Results published today suggest that THC, a chemical component of cannabis, could improve the memory and learning capabilities of old mice. The findings are published in Nature Medicine.
Low doses of THC were administered over a period of 28 days in young (two months old), mature (12 months old) and old (18 months old) rodents. The researchers then tested the mice for their memory and learning skills and found that the older mice had their memory and learning abilities restored to similar levels to the younger mice. They found that these changes appeared to affect the activity of certain genes in the hippocampus, an area of the brain important for memory and learning.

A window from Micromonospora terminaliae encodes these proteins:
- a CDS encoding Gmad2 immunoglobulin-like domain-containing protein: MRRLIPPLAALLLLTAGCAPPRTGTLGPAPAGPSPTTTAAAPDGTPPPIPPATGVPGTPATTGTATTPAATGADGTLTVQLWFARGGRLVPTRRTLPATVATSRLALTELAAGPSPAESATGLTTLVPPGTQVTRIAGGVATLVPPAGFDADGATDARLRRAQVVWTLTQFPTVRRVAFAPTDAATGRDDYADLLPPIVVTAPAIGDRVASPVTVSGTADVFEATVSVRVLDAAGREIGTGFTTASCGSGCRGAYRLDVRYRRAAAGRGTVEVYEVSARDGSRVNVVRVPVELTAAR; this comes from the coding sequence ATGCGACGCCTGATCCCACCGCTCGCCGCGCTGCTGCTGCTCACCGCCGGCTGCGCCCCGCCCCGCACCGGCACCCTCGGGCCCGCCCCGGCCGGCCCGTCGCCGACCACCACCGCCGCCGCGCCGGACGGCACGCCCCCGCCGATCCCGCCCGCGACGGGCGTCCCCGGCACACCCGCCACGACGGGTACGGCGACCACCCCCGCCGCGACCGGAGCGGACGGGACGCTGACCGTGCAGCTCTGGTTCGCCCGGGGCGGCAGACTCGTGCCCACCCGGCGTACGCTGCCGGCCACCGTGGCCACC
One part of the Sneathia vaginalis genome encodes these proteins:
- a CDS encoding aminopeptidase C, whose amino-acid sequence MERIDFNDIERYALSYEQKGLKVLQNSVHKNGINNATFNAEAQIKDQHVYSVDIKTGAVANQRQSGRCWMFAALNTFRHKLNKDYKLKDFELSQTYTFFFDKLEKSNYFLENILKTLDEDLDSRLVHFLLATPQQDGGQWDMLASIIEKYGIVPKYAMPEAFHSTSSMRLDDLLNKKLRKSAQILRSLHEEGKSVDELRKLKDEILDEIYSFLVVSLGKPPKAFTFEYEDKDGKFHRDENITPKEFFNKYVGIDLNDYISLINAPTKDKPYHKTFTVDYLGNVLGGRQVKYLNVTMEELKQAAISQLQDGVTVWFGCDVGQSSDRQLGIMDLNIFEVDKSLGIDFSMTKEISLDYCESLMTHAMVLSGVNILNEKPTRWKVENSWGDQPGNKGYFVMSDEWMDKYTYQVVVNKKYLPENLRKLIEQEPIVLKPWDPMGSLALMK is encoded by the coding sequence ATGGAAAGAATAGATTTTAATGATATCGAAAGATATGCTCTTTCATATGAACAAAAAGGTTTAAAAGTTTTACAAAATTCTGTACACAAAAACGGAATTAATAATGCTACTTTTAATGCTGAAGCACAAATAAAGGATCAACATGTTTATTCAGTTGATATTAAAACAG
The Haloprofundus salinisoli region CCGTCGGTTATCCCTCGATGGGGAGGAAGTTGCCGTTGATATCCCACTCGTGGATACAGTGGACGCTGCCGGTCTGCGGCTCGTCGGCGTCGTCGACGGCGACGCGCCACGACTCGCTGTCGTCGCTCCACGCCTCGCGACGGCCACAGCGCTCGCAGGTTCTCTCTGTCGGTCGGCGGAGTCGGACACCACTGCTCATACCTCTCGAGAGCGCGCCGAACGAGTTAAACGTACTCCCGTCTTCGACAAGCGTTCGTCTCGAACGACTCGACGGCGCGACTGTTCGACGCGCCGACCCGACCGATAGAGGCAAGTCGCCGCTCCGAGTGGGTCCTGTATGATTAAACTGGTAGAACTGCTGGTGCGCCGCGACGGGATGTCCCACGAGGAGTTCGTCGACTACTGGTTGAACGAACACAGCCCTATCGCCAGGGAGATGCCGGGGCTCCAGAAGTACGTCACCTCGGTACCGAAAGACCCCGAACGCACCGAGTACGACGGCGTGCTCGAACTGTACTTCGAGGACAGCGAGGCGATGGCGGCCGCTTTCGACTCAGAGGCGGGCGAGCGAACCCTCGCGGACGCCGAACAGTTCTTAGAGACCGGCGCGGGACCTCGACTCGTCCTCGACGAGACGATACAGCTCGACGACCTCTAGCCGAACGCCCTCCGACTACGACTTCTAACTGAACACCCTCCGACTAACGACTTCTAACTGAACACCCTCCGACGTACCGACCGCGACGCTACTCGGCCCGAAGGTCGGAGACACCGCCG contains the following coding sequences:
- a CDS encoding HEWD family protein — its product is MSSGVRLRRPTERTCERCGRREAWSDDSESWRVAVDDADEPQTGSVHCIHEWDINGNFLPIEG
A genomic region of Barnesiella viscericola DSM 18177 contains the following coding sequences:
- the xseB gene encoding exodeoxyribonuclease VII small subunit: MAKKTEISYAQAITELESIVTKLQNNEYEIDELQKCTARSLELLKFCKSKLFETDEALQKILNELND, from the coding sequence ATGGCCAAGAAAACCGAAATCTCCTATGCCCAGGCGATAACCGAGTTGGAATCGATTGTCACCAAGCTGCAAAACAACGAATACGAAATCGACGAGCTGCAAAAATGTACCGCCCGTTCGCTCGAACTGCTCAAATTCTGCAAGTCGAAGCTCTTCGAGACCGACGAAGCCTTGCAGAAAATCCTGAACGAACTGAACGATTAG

However, there is as yet no evidence that THC would be able to work the same way in people.
Dr Doug Brown, Director of Research at Alzheimer’s Society, said:
'This study shows that a component of cannabis, called THC, could have a beneficial effect on memory and learning in older mice. Though an interesting finding, the study does not shed light on the effect of THC on people with dementia, as it only looked at age-related memory decline in mice. The study also does not reveal anything about the effect of cannabis on dementia, or memory problems in old age, as THC is only one of many chemicals that make up cannabis, and we don’t know what effects the other chemicals might have.'
For more information, read our Behind the Headlines article on the use of cannabis for the treatment or prevention of dementia.